Speed Kings opens with what could easily be a scene from The Great Gatsby. An impossibly rich teenager sits behind the wheel of a Bentley Blower parked outside of the Carlton Hotel in Cannes. Itâ€™s September 1930; the French government has recently lifted the 12mph speed limit and the driver believes he can make Monte Carlo, 40 miles east, in less than an hour.
On paper, this sounds achievable, but the occasionally ridiculously narrow road via Nice, Villefranche, Eze and Cap dâ€™Ail consists of several dozen hairpin bends, a smattering of steep gradients, perhaps the most picturesque backdrop to any road in the world â€“ oh, and other vehicles. Pushing the car well beyond 100mph wherever he can, Billy Fiske III, son of a rich American banker, makes the journey with two minutes to spare, parking outside of the Monacoâ€™s famous Hotel de Paris.
Though Fiske was undeniably privileged, Speed Kings is not a tale of snobbery, social advantage and upper class power, but of a principled man who, three years before he careered along the Rivieraâ€™s Basse Corniche had become the youngest-ever winner of an Olympic gold medal, steering the USAâ€™s four-man bobsleigh to victory at St Moritz in 1928. He would do so again, at Lake Placid, in 1932, supported by four well-built characters (Clifford Gray, Eddie Eagan and Jay Oâ€™Brien) who could probably justify biographies of their own.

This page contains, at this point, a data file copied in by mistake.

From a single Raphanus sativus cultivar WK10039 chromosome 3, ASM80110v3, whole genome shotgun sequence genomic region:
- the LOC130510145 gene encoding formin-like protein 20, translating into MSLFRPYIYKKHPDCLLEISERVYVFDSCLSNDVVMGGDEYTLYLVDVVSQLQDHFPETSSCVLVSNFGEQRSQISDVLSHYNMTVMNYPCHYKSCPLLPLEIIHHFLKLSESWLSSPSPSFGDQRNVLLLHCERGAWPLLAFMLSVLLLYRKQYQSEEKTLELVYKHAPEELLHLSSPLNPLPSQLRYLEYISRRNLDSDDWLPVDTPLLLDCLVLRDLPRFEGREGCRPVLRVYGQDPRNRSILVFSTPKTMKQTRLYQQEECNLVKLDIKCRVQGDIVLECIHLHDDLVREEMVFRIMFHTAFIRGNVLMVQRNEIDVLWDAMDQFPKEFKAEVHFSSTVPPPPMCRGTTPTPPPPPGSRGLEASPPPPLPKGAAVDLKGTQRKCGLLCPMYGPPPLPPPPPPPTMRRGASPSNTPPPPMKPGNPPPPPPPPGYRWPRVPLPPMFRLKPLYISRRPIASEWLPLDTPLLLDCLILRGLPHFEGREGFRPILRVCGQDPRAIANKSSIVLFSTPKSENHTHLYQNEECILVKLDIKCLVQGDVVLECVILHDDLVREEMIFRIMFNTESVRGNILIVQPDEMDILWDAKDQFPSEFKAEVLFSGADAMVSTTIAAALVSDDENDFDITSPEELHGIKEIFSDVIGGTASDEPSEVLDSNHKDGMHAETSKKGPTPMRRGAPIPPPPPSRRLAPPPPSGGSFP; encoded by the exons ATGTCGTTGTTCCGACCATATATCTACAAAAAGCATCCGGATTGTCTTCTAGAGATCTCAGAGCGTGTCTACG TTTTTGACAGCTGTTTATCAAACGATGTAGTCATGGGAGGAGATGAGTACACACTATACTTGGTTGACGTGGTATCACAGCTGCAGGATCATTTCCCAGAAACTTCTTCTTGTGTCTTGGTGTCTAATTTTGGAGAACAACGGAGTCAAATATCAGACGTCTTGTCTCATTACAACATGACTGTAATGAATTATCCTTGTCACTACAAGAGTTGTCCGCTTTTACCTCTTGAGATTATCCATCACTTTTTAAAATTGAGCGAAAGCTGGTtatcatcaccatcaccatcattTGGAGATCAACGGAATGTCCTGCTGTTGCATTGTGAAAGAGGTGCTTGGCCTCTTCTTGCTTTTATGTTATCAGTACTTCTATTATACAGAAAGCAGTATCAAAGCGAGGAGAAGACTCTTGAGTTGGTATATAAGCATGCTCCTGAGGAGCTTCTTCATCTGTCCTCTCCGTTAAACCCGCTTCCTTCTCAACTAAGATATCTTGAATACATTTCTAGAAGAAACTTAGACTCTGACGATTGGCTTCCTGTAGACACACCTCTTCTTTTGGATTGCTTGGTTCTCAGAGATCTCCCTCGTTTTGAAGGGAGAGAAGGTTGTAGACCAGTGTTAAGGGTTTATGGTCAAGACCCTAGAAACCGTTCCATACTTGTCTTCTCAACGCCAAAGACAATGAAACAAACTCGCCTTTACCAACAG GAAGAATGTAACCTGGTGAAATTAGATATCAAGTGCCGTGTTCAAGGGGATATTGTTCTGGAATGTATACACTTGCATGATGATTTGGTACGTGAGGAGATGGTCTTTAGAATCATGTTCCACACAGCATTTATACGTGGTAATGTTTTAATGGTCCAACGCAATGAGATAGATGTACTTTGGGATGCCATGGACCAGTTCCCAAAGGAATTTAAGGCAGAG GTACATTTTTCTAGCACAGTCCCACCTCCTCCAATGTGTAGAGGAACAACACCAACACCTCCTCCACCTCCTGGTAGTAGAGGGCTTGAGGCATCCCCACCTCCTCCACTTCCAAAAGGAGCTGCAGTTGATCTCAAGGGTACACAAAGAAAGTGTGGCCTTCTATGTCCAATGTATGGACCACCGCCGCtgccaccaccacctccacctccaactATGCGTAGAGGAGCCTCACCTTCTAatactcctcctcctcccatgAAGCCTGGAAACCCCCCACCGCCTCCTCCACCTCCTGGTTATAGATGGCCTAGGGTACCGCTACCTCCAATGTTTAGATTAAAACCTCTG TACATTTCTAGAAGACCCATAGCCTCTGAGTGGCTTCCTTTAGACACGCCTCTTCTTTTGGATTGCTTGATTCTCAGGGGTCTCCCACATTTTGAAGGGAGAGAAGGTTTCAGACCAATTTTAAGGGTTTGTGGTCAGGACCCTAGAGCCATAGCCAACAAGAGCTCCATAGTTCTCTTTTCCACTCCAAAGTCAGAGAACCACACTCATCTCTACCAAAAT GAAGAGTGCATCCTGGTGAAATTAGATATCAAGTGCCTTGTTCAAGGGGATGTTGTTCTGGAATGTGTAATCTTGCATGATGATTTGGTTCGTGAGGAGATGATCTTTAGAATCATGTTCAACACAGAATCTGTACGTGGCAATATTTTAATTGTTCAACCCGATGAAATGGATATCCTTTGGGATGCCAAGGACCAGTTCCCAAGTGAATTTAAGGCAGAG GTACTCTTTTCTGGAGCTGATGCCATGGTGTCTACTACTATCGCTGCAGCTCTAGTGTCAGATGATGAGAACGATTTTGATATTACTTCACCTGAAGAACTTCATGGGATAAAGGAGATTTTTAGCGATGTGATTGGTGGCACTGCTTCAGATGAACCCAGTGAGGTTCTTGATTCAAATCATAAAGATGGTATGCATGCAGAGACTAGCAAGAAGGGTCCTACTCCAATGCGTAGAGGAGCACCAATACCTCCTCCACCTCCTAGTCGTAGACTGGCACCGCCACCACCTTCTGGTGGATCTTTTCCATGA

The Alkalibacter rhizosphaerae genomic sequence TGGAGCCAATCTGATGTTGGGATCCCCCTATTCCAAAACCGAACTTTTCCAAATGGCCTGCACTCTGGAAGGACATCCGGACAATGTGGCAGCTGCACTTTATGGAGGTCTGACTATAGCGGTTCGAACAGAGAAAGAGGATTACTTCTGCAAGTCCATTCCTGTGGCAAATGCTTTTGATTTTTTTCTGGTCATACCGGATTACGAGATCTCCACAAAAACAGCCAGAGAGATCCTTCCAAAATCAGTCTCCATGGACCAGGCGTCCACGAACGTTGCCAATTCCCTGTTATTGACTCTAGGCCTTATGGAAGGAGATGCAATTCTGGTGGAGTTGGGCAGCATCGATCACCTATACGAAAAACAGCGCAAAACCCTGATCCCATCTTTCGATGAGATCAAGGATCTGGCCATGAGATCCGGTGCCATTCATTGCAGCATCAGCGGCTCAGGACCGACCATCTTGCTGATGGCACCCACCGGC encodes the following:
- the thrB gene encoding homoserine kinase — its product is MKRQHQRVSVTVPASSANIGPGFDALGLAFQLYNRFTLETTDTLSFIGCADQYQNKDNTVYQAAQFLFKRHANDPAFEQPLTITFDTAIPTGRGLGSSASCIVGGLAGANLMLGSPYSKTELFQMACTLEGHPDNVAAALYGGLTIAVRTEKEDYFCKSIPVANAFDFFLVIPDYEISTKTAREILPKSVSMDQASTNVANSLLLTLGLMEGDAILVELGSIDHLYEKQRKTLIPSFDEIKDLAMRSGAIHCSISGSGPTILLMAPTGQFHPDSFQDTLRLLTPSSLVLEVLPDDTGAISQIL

Fiske stood at just 5â€™8â€ť, but his force of personality and vision drew people to him; he was enormously popular and, at a time when bobsleighing (and the Cresta Run) had captured the publicâ€™s imagination because of the participantsâ€™ terrifying speed, he could rightly be called a sporting superhero.
Yes, Fiske was a playboy, but he was also a gentlemen who refused to attend the 1936 Winter Olympics in Germany having travelled around Europe and seen the gathering storm of Nazism first-hand. Indeed, Fiske would become the first American to join the RAF and flew during the Battle of Britain. He could have taken the easy option and returned to the States, first class, but this man of fun, high jinks and merry-making did the right thing instead. This bookâ€™s moving finale will bring a lump to the throat. Buy it.